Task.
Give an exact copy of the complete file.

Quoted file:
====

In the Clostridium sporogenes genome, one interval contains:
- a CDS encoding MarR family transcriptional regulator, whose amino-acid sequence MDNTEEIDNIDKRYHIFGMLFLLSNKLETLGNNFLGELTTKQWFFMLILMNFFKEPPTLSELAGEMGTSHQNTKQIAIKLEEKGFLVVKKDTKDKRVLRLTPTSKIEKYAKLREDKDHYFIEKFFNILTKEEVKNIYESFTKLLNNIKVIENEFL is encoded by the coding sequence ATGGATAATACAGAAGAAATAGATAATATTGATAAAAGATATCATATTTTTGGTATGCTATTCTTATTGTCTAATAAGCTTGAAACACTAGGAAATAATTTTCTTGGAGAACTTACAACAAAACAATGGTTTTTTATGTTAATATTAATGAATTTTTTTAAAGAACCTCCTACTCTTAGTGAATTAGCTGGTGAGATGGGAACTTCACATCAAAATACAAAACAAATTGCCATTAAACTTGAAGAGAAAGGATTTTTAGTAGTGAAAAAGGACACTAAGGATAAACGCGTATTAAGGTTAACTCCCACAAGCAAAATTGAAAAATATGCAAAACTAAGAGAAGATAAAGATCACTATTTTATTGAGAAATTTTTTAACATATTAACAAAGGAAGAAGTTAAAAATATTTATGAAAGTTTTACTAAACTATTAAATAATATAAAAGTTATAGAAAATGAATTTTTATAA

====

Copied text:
In the Clostridium sporogenes genome, one interval contains:
- a CDS encoding MarR family transcriptional regulator, whose amino-acid sequence MDNTEEIDNIDKRYHIFGMLFLLSNKLETLGNNFLGELTTKQWFFMLILMNFFKEPPTLSELAGEMGTSHQNTKQIAIKLEEKGFLVVKKDTKDKRVLRLTPTSKIEKYAKLREDKDHYFIEKFFNILTKEEVKNIYESFTKLLNNIKVIENEFL is encoded by the coding sequence ATGGATAATACAGAAGAAATAGATAATATTGATAAAAGATATCATATTTTTGGTATGCTATTCTTATTGTCTAATAAGCTTGAAACACTAGGAAATAATTTTCTTGGAGAACTTACAACAAAACAATGGTTTTTTATGTTAATATTAATGAATTTTTTTAAAGAACCTCCTACTCTTAGTGAATTAGCTGGTGAGATGGGAACTTCACATCAAAATACAAAACAAATTGCCATTAAACTTGAAGAGAAAGGATTTTTAGTAGTGAAAAAGGACACTAAGGATAAACGCGTATTAAGGTTAACTCCCACAAGCAAAATTGAAAAATATGCAAAACTAAGAGAAGATAAAGATCACTATTTTATTGAGAAATTTTTTAACATATTAACAAAGGAAGAAGTTAAAAATATTTATGAAAGTTTTACTAAACTATTAAATAATATAAAAGTTATAGAAAATGAATTTTTATAA